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The Sacrifices a Mother Makes

Posted Aug 25 2009 12:00am

Food for my Certain Little Someone

OK, so it wasn't much of a sacrifice - just an afternoon of hard work - but it made for a good title, so I went with it!

I don't know if you other moms out there are like me or not, but I always seem to have trouble knowing what to feed my Certain Little Someone, who is not quite an infant anymore, but not quite a toddler yet (although we're getting there!). I struggle with this very basic issue for several reasons
*his allergies
*his preferences (wow, he's picky already)
*his capabilities
*and my own desire to feed him food that is healthy.

What typically happens is that he's ready to eat and is telling me in no uncertain terms, and I'm scrambling around the kitchen trying to figure out what in the world to feed the kid.

I think I have hit upon a solution! You've probably heard of Once a Month Cooking. Well, I decided to try Once a Week (or two) Cooking. I bought all the fresh produce and other ingredients I would need, found a few recipes of food I wanted him to try ( Wholesome Baby Food is a great website!), and then spent the entire afternoon whipping it all up and storing it in the freezer. Now all I have to do is pull his lunch or dinner (I even made muffins for breakfast!) from the freezer, defrost it and his meal is served. The last time I did it, I made enough to last almost two weeks. I think today I definitely made enough for two weeks, and then some. My plan is to do a little bit every week to keep my supply going, and to generate variety in his diet.

How is this QUICK? Although it seemed like a really long time because of all that I accomplished, it actually only took me about 3 and a half hours to do all this work. Now, 3 and a half hours is a big chunk of time, but when you spread it over 2 or 3 weeks... all of a sudden, it seems like a great exchange!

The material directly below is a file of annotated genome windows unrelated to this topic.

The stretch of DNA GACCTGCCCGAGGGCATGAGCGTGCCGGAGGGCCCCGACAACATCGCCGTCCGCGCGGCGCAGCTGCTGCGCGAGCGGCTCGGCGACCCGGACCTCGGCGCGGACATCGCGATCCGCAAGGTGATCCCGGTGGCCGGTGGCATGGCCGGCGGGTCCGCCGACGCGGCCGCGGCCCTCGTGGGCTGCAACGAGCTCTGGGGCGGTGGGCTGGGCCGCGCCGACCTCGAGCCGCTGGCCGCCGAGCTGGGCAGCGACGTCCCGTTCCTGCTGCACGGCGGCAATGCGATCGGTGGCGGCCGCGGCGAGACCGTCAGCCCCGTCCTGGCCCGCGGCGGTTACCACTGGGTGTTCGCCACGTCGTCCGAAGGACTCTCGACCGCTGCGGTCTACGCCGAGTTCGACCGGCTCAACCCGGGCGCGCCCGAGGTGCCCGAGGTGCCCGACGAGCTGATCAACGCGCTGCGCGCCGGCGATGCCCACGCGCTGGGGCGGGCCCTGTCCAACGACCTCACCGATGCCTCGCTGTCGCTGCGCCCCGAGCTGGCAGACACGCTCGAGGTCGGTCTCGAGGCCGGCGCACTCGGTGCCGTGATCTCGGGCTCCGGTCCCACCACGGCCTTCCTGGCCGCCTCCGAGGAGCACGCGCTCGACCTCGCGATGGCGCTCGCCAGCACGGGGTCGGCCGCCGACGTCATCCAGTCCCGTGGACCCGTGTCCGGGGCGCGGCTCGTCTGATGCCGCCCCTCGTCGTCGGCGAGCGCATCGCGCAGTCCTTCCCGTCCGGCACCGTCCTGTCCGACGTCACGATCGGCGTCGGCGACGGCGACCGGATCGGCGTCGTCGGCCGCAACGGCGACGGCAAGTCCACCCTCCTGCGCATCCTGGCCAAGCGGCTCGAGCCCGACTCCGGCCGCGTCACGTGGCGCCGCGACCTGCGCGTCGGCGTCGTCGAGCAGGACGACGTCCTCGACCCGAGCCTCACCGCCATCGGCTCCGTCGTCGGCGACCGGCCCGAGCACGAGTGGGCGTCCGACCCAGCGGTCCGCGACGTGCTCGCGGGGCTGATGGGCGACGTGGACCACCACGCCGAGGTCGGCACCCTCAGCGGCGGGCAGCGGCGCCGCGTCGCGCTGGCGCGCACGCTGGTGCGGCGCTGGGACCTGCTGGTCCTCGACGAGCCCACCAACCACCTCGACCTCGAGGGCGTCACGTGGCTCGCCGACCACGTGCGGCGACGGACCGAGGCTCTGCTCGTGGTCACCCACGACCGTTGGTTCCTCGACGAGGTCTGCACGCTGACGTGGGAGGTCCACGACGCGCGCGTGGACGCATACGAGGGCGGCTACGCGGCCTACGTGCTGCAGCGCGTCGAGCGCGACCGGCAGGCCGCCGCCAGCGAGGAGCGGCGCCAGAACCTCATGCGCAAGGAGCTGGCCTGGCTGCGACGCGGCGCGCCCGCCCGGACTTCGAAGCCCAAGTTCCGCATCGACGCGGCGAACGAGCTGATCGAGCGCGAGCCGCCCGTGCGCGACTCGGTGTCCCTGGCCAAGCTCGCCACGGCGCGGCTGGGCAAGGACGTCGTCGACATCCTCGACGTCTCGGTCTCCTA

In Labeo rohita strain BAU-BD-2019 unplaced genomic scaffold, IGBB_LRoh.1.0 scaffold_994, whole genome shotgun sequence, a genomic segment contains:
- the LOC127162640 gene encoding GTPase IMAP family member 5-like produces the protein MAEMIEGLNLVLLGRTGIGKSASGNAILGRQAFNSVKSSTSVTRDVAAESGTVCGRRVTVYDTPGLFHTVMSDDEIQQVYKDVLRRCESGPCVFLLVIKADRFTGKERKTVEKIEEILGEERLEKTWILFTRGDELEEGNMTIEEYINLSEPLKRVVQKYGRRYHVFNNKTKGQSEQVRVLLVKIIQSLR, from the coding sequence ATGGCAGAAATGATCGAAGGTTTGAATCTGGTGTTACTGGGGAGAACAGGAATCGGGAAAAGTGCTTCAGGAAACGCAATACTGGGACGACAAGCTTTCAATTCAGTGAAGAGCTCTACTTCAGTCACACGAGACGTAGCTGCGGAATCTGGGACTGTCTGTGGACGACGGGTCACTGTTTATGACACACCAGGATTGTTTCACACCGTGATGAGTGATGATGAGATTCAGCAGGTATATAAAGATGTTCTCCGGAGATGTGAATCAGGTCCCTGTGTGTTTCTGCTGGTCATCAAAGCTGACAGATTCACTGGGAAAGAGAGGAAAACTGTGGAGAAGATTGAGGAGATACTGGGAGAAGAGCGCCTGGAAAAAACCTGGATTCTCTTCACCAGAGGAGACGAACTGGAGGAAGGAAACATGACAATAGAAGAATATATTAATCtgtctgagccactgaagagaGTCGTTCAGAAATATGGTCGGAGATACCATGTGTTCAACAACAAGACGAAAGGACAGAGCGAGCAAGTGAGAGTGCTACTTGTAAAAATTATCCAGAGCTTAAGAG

It makes my life EASY. See, I have this dilemma. I try to feed him more or less on a schedule every day. But if I try to prepare his food ahead of time, he sees what I'm doing (he's no dummy!) and starts following me around, grabbing my legs, fussing and crying and generally insisting that he must eat NOW. But if I wait until he's actually hungry, that scenario is just magnified. It's a lot easier if the food is just prepared and all I have to do is pop it in the microwave a few seconds (or take it out early if I'm REALLY prepared).

This method is CHEAP, because I do not resort to jarred or pre-packaged foods, which I tend to do on occasion. At any rate, he's getting old for jarred food, but I still have to bring his food with me wherever we go because of his allergies. So this is a cheaper way for me to provide his food wherever we are.

And it's HEALTHY. It's mostly vegetables with some grains and a little meat thrown in. And, of course, some fat, which is healthy for all of us , but especially for baby. Nothing processed here, which is great for his growing little body.

So here's what I made
1. Kidney Beans
I did the quick-soak method (you know me, quick and easy!) in which you bring the beans to a boil, boil them for 2 minutes, then let them soak for an hour or so. After that, I boiled them in part chicken stock, part water. You would not believe how much my Certain Little Someone LOVES beans. They're a great finger food for him and not too messy.

2. Shredded Chicken
My Certain Little Someone has this little irritating problem that he doesn't like to chew food unless it's food he loves. So, although he likes pureed chicken in just about anything (applesauce, pumpkin, squash, rice, you name it), he strongly dislikes chewing pieces of chicken. So I am slowly trying to ease him out of that by pureeing it less and less. My food processor has a "shred" button, which works nicely for that purpose. My next step will be to dice it in small pieces.

3. Butternut Squash Puree
He has definitely grown out of the need for pureed food, but the fact is that even we as adults eat pureed foods! They are useful in making a variety of dishes like casseroles and soups and even baked goods. I like to keep some simple purees of single ingredients on hand to mix with chicken or rice for a quick meal.

4. Chicken Rice "Casserole"